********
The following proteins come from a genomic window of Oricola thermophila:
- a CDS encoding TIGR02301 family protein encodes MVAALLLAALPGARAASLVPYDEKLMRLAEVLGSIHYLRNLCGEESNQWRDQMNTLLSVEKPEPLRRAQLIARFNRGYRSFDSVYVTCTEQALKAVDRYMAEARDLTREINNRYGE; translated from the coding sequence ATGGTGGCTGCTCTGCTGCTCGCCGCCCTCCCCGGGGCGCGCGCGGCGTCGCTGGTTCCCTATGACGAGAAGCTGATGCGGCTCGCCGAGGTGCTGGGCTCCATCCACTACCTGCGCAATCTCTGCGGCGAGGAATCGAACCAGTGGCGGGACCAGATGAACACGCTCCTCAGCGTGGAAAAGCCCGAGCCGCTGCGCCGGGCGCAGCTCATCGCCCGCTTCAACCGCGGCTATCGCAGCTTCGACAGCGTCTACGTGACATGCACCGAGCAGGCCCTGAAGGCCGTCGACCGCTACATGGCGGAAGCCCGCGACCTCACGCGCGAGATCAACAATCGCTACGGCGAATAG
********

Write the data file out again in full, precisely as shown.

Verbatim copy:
The following proteins come from a genomic window of Oricola thermophila:
- a CDS encoding TIGR02301 family protein encodes MVAALLLAALPGARAASLVPYDEKLMRLAEVLGSIHYLRNLCGEESNQWRDQMNTLLSVEKPEPLRRAQLIARFNRGYRSFDSVYVTCTEQALKAVDRYMAEARDLTREINNRYGE; translated from the coding sequence ATGGTGGCTGCTCTGCTGCTCGCCGCCCTCCCCGGGGCGCGCGCGGCGTCGCTGGTTCCCTATGACGAGAAGCTGATGCGGCTCGCCGAGGTGCTGGGCTCCATCCACTACCTGCGCAATCTCTGCGGCGAGGAATCGAACCAGTGGCGGGACCAGATGAACACGCTCCTCAGCGTGGAAAAGCCCGAGCCGCTGCGCCGGGCGCAGCTCATCGCCCGCTTCAACCGCGGCTATCGCAGCTTCGACAGCGTCTACGTGACATGCACCGAGCAGGCCCTGAAGGCCGTCGACCGCTACATGGCGGAAGCCCGCGACCTCACGCGCGAGATCAACAATCGCTACGGCGAATAG